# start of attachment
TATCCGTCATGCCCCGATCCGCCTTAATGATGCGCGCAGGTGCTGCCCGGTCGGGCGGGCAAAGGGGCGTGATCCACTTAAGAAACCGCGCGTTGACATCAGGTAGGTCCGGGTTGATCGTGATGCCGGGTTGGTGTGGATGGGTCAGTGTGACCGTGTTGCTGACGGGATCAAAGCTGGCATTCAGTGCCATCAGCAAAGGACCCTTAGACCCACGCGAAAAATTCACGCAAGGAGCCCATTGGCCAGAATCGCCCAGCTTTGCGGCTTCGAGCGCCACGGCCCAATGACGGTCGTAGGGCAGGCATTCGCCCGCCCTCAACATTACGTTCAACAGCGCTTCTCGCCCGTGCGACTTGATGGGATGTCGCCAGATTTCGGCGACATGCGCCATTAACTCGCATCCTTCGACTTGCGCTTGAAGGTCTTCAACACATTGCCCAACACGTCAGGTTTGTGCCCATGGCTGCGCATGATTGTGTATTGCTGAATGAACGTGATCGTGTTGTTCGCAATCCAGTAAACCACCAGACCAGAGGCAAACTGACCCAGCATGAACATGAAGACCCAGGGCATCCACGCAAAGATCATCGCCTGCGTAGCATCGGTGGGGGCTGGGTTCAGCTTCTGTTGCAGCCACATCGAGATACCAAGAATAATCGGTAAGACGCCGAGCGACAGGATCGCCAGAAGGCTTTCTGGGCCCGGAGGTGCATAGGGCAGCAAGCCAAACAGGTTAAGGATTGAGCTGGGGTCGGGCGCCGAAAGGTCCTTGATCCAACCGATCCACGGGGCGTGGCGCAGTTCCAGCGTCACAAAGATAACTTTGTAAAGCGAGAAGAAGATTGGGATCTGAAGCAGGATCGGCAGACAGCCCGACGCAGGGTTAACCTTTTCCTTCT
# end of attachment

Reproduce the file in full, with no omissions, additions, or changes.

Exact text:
TATCCGTCATGCCCCGATCCGCCTTAATGATGCGCGCAGGTGCTGCCCGGTCGGGCGGGCAAAGGGGCGTGATCCACTTAAGAAACCGCGCGTTGACATCAGGTAGGTCCGGGTTGATCGTGATGCCGGGTTGGTGTGGATGGGTCAGTGTGACCGTGTTGCTGACGGGATCAAAGCTGGCATTCAGTGCCATCAGCAAAGGACCCTTAGACCCACGCGAAAAATTCACGCAAGGAGCCCATTGGCCAGAATCGCCCAGCTTTGCGGCTTCGAGCGCCACGGCCCAATGACGGTCGTAGGGCAGGCATTCGCCCGCCCTCAACATTACGTTCAACAGCGCTTCTCGCCCGTGCGACTTGATGGGATGTCGCCAGATTTCGGCGACATGCGCCATTAACTCGCATCCTTCGACTTGCGCTTGAAGGTCTTCAACACATTGCCCAACACGTCAGGTTTGTGCCCATGGCTGCGCATGATTGTGTATTGCTGAATGAACGTGATCGTGTTGTTCGCAATCCAGTAAACCACCAGACCAGAGGCAAACTGACCCAGCATGAACATGAAGACCCAGGGCATCCACGCAAAGATCATCGCCTGCGTAGCATCGGTGGGGGCTGGGTTCAGCTTCTGTTGCAGCCACATCGAGATACCAAGAATAATCGGTAAGACGCCGAGCGACAGGATCGCCAGAAGGCTTTCTGGGCCCGGAGGTGCATAGGGCAGCAAGCCAAACAGGTTAAGGATTGAGCTGGGGTCGGGCGCCGAAAGGTCCTTGATCCAACCGATCCACGGGGCGTGGCGCAGTTCCAGCGTCACAAAGATAACTTTGTAAAGCGAGAAGAAGATTGGGATCTGAAGCAGGATCGGCAGACAGCCCGACGCAGGGTTAACCTTTTCCTTCT